Neither California nor Nevada require that a corporation have either a "lead independent director" or "presiding director" and yet many corporations state that they have such a position. Why?
Item 407(h) of Regulation S-K requires that if one person serves as both principal executive officer and chairman of the board, a company must disclose whether it has a "lead independent director" and what specific role the lead independent director plays in the leadership of the board. In proposing this requirement in 2009, the SEC did not attempt to define "lead independent director" not did it acknowledge that the term isn't generally used in state corporate law. The release simply assumed that "in some companies" when the PEO and chairman positions are held by single person "a lead independent director is designated to chair meetings of the independent directors". That explains, more less, the genesis of the term "lead independent director".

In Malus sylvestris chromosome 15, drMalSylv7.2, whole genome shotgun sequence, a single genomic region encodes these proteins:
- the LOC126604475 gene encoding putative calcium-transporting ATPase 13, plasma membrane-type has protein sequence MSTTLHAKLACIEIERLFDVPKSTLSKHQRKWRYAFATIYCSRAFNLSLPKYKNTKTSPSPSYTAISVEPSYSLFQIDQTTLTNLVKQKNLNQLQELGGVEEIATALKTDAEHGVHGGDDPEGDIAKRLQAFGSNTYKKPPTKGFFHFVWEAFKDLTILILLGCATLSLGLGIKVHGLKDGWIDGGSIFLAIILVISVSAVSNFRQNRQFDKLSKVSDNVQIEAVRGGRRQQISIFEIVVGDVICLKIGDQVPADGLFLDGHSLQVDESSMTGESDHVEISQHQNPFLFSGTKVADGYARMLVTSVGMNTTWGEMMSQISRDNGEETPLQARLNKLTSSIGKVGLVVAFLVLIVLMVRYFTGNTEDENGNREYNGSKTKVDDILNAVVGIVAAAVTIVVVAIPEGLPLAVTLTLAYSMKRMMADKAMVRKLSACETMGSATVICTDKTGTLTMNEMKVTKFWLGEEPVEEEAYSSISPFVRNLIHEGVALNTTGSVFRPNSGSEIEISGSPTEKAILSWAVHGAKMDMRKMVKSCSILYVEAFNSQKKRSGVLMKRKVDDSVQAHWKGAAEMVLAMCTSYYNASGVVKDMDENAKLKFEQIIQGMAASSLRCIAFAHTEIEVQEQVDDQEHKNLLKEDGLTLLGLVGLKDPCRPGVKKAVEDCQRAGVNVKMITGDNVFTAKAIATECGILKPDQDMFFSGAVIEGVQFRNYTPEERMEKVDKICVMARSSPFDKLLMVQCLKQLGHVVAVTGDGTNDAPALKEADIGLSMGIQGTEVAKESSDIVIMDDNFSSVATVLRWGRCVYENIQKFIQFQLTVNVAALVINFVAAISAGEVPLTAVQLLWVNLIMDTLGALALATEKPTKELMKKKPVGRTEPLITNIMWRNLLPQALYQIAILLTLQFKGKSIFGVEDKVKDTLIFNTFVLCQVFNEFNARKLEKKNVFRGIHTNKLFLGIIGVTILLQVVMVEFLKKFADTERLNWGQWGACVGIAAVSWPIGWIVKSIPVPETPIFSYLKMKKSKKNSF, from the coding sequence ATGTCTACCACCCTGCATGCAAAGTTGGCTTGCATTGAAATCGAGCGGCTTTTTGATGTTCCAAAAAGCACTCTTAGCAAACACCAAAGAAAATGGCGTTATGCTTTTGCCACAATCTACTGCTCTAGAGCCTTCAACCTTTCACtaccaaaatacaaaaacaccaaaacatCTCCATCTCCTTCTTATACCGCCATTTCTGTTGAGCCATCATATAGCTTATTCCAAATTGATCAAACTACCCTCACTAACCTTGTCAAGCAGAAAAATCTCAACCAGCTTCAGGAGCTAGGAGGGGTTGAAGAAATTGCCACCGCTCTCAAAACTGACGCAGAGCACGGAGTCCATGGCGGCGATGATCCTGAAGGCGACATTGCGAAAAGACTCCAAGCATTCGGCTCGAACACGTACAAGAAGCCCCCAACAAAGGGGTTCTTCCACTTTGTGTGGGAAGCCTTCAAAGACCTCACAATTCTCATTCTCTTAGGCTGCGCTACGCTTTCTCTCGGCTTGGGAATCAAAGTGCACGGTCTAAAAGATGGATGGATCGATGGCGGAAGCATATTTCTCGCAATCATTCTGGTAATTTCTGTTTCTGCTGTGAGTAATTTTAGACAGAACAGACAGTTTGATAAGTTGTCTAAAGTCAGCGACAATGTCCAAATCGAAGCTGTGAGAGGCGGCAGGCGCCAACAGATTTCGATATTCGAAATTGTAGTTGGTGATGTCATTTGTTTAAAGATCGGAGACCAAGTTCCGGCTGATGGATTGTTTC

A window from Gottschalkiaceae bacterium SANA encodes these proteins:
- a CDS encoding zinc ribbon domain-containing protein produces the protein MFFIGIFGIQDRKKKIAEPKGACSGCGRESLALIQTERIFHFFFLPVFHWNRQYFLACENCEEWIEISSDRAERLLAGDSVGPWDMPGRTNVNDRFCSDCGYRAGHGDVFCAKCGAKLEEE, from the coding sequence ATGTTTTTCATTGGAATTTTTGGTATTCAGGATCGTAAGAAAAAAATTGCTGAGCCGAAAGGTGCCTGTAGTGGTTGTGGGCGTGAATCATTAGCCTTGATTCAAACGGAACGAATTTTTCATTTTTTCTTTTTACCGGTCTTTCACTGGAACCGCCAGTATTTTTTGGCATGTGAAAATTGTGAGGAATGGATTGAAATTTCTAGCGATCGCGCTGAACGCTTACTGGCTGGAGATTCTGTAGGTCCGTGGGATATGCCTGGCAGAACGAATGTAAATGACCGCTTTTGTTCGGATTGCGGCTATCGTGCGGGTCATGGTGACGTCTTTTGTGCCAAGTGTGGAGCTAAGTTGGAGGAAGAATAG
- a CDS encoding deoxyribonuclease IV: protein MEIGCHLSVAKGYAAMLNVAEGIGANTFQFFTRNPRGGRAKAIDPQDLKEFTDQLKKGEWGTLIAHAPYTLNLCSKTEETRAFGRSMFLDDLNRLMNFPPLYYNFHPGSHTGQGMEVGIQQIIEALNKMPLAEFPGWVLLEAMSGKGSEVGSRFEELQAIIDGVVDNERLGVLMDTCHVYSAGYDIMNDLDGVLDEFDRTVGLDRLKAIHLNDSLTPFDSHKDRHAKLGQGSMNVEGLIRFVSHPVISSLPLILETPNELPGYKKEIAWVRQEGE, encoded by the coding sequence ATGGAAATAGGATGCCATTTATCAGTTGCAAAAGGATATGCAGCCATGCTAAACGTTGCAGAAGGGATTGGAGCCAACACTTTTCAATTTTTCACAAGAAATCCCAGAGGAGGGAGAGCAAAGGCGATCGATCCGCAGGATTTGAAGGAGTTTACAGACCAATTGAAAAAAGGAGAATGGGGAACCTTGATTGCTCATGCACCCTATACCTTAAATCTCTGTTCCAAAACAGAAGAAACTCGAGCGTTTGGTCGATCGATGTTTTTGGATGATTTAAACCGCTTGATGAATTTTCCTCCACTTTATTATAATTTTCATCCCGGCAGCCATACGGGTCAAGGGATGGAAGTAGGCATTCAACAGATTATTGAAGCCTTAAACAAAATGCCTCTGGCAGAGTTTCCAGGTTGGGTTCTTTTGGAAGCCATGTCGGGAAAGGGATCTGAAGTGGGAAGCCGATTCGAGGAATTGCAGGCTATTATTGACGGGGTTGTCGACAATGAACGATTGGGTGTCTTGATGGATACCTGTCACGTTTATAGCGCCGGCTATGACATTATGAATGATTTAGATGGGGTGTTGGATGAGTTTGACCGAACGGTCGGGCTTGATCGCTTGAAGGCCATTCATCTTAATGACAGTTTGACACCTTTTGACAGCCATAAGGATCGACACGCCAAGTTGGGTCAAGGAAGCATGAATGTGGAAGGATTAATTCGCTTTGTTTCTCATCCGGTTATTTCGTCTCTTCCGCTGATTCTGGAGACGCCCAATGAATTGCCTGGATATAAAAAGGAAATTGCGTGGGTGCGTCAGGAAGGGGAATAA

But what about "presiding director"? Again, you won't find this term in either California or Nevada's corporate laws. The New York Stock Exchange Listed Company Manual alludes, but doesn't exactly use, the term. Rule 303A.03 requires that the non-management directors of each listed company must meet at regularly scheduled executive sessions without management. The rule further presides that "An independent director must preside over each executive session of the independent directors, although the same director is not required to preside at all executive sessions of the independent directors".